7. Bellinger DC, Jonas RA, Rappaport LA et al (1995) Developmental and neurologic status of children after heart surgery with hypothermic circulatory arrest or low-flow cardiopulmonary bypass. N Engl J Med 332:549–555. doi:10.1056/NEJM199503023320901

  8. Bellinger DC, Wypij D, Kuban KCK et al (1999) Developmental and neurological status of children at 4 years of age after heart surgery with hypothermic circulatory arrest or low-flow cardiopulmonary bypass. Circulation 100:526–532. doi:10.1161/01.CIR.100.5.526

  9. Bellinger DC, Wypij D, duPlessis AJ et al (2003) Neurodevelopmental status at eight years in children with dextro-transposition of the great arteries: the Boston circulatory arrest trial. J Thorac Cardiovasc Surg 126:1385–1396. doi:10.1016/S0022-5223(03)00711-6

  10. Blishen BR, Carroll WK, Moore C (1987) The 1981 socioeconomic index for occupations in Canada. Can Rev Sociol Can Sociol 24:465–488. doi:10.1111/j.1755-618X.1987.tb00639.x

  11. Cirrin FM, Schooling TL, Nelson NW et al (2010) Evidence-based systematic review: effects of different service delivery models on communication outcomes for elementary school-age children. Lang Speech Hear Serv Sch 41:233–264. doi:10.1044/0161-1461(2009/08-0128)

  12. Clancy RR, McGaurn SA, Wernovsky G et al (2003) Risk of seizures in survivors of newborn heart surgery using deep hypothermic circulatory arrest. Pediatrics 111:592–601. doi:10.1542/peds.111.3.592

  13. Clancy RR, Sharif U, Ichord R et al (2005) Electrographic neonatal seizures after infant heart surgery. Epilepsia 46:84–90. doi:10.1111/j.0013-9580.2005.22504.x

  14. Creighton DE, Robertson CMT, Sauve RS et al (2007) Neurocognitive, functional, and health outcomes at 5 years of age for children after complex cardiac surgery at 6 weeks of age or younger. Pediatrics 120:e478–e486. doi:10.1542/peds.2006-3250

  15. Doshia H, Venugopal P, MacArthur K (2012) Does a balloon atrial septostomy performed before surgery increase adverse neurological outcomes? Interact CardioVasc Thorac Surg 15:141–144. doi:10.1093/icvts/ivr145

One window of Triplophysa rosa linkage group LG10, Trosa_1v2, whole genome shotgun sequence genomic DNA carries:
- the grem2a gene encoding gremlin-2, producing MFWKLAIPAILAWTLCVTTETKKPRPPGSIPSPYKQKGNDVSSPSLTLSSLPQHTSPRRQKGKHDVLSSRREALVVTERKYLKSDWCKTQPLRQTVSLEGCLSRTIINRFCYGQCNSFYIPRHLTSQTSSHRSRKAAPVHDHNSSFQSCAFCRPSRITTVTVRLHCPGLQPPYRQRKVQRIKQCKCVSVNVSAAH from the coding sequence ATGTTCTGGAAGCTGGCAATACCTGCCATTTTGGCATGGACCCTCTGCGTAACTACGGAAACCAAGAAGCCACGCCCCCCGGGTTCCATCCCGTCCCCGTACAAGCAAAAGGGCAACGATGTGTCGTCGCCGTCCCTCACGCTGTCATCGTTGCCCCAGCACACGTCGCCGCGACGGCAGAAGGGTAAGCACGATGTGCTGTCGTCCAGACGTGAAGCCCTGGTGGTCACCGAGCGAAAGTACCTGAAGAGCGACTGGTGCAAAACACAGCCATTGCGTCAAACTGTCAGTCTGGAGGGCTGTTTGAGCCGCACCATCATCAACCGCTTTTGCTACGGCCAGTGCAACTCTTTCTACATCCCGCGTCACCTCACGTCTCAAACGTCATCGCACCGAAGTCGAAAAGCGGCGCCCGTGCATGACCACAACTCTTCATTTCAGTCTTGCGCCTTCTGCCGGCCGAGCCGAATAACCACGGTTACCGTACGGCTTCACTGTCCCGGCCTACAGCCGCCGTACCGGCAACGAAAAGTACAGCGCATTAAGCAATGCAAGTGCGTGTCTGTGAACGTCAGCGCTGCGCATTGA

16. du Plessis AJ, Volpe JJ (2002) Perinatal brain injury in the preterm and term newborn. Curr Opin Neurol 15:151–157

  17. Dunbar-Masterson C, Wypij D, Bellinger DC et al (2001) General health status of children with D-transposition of the great arteries after the arterial switch operation. Circulation 104:I-138–I-142. doi:10.1161/hc37t1.094782

  18. Durkin K, Conti-Ramsden G (2007) Language, social behavior, and the quality of friendships in adolescents with and without a history of specific language impairment. Child Dev 78:1441–1457. doi:10.1111/j.1467-8624.2007.01076.x

  19. Freed DH, Robertson CMT, Sauve RS et al (2006) Intermediate-term outcomes of the arterial switch operation for transposition of great arteries in neonates: alive but well? J Thorac Cardiovasc Surg 132:845–852. doi:10.1016/j.jtcvs.2006.05.046

  20. Gaynor JW, Wernovsky G, Jarvik GP et al (2007) Patient characteristics are important determinants of neurodevelopmental outcome at one year of age after neonatal and infant cardiac surgery. J Thorac Cardiovasc Surg 133:1344–1353, 1353.e1–3. doi:10.1016/j.jtcvs.2006.10.087

  21. Hövels-Gürich HH, Seghaye M-C, Schnitker R et al (2002) Long-term neurodevelopmental outcomes in school-aged children after neonatal arterial switch operation. J Thorac Cardiovasc Surg 124:448–458. doi:10.1067/mtc.2002.122307

  22. Johnson CJ, Beitchman JH, Young A et al (1999) Fourteen-year follow-up of children with and without speech/language impairments speech/language stability and outcomes. J Speech Lang Hear Res 42:744–760

  23. Karamlou T (2014) Optimal timing for arterial switch in neonates with transposition of the great arteries: an elusive target. J Am Coll Cardiol 63:488–489. doi:10.1016/j.jacc.2013.09.054

  24. Karl TR, Hall S, Ford G et al (2004) Arterial switch with full-flow cardiopulmonary bypass and limited circulatory arrest: neurodevelopmental outcome. J Thorac Cardiovasc Surg 127:213–222. doi:10.1016/j.jtcvs.2003.06.001

  25. Law J, Garrett Z, Nye C (2003) Speech and language therapy interventions for children with primary speech and language delay or disorder. Cochrane Database Syst Rev. doi:10.1002/14651858.CD004110

  26. Losay J, Touchot A, Serraf A et al (2001) Late outcome after arterial switch operation for transposition of the great arteries. Circulation 104:I-121–I-126. doi:10.1161/hc37t1.094716

  27. Mackie AS, Alton GY, Dinu IA et al (2013) Clinical outcome score predicts the need for neurodevelopmental intervention after infant heart surgery. J Thorac Cardiovasc Surg 145:1248.e2–1254.e2. doi:10.1016/j.jtcvs.2012.04.029

  28. Marino BS, Lipkin PH, Newburger JW et al (2012) Neurodevelopmental outcomes in children with congenital heart disease: evaluation and management: a scientific statement from the American Heart Association. Circulation 126:1143–1172. doi:10.1161/CIR.0b013e318265ee8a